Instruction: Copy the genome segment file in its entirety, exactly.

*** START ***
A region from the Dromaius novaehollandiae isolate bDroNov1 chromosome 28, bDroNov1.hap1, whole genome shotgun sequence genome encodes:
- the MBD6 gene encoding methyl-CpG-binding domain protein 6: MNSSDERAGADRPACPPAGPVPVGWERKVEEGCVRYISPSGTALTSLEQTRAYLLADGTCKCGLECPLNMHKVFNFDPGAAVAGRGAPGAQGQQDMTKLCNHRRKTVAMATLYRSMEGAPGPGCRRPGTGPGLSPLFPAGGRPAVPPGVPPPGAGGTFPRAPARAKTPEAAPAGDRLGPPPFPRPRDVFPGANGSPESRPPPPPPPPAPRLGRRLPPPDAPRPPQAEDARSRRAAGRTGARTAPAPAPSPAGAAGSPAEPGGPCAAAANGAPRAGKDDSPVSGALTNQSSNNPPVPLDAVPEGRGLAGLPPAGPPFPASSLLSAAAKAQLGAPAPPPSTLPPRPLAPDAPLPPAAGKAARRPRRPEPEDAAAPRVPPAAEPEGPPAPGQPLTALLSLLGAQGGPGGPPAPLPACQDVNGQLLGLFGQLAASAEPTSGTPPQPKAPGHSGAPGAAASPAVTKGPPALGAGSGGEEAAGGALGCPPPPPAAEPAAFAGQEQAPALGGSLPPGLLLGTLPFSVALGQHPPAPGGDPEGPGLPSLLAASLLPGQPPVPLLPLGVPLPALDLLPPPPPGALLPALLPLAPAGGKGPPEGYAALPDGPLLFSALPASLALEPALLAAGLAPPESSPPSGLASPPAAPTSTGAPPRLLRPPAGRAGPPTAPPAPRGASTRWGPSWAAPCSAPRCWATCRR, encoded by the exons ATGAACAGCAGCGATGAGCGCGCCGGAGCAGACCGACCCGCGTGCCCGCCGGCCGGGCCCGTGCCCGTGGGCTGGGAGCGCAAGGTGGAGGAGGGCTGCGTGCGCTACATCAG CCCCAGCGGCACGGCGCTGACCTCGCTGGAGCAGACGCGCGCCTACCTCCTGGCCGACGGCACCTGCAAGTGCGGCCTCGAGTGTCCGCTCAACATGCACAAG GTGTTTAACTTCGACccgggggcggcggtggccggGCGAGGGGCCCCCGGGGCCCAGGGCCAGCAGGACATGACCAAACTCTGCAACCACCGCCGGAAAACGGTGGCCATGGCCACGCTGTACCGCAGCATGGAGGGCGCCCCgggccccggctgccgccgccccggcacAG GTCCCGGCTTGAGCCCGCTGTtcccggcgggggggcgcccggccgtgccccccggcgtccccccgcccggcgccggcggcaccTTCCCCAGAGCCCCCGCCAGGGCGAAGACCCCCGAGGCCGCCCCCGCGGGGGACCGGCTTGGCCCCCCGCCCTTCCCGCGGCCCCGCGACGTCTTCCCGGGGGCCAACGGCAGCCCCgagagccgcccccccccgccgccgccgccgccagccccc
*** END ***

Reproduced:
A region from the Dromaius novaehollandiae isolate bDroNov1 chromosome 28, bDroNov1.hap1, whole genome shotgun sequence genome encodes:
- the MBD6 gene encoding methyl-CpG-binding domain protein 6: MNSSDERAGADRPACPPAGPVPVGWERKVEEGCVRYISPSGTALTSLEQTRAYLLADGTCKCGLECPLNMHKVFNFDPGAAVAGRGAPGAQGQQDMTKLCNHRRKTVAMATLYRSMEGAPGPGCRRPGTGPGLSPLFPAGGRPAVPPGVPPPGAGGTFPRAPARAKTPEAAPAGDRLGPPPFPRPRDVFPGANGSPESRPPPPPPPPAPRLGRRLPPPDAPRPPQAEDARSRRAAGRTGARTAPAPAPSPAGAAGSPAEPGGPCAAAANGAPRAGKDDSPVSGALTNQSSNNPPVPLDAVPEGRGLAGLPPAGPPFPASSLLSAAAKAQLGAPAPPPSTLPPRPLAPDAPLPPAAGKAARRPRRPEPEDAAAPRVPPAAEPEGPPAPGQPLTALLSLLGAQGGPGGPPAPLPACQDVNGQLLGLFGQLAASAEPTSGTPPQPKAPGHSGAPGAAASPAVTKGPPALGAGSGGEEAAGGALGCPPPPPAAEPAAFAGQEQAPALGGSLPPGLLLGTLPFSVALGQHPPAPGGDPEGPGLPSLLAASLLPGQPPVPLLPLGVPLPALDLLPPPPPGALLPALLPLAPAGGKGPPEGYAALPDGPLLFSALPASLALEPALLAAGLAPPESSPPSGLASPPAAPTSTGAPPRLLRPPAGRAGPPTAPPAPRGASTRWGPSWAAPCSAPRCWATCRR, encoded by the exons ATGAACAGCAGCGATGAGCGCGCCGGAGCAGACCGACCCGCGTGCCCGCCGGCCGGGCCCGTGCCCGTGGGCTGGGAGCGCAAGGTGGAGGAGGGCTGCGTGCGCTACATCAG CCCCAGCGGCACGGCGCTGACCTCGCTGGAGCAGACGCGCGCCTACCTCCTGGCCGACGGCACCTGCAAGTGCGGCCTCGAGTGTCCGCTCAACATGCACAAG GTGTTTAACTTCGACccgggggcggcggtggccggGCGAGGGGCCCCCGGGGCCCAGGGCCAGCAGGACATGACCAAACTCTGCAACCACCGCCGGAAAACGGTGGCCATGGCCACGCTGTACCGCAGCATGGAGGGCGCCCCgggccccggctgccgccgccccggcacAG GTCCCGGCTTGAGCCCGCTGTtcccggcgggggggcgcccggccgtgccccccggcgtccccccgcccggcgccggcggcaccTTCCCCAGAGCCCCCGCCAGGGCGAAGACCCCCGAGGCCGCCCCCGCGGGGGACCGGCTTGGCCCCCCGCCCTTCCCGCGGCCCCGCGACGTCTTCCCGGGGGCCAACGGCAGCCCCgagagccgcccccccccgccgccgccgccgccagccccc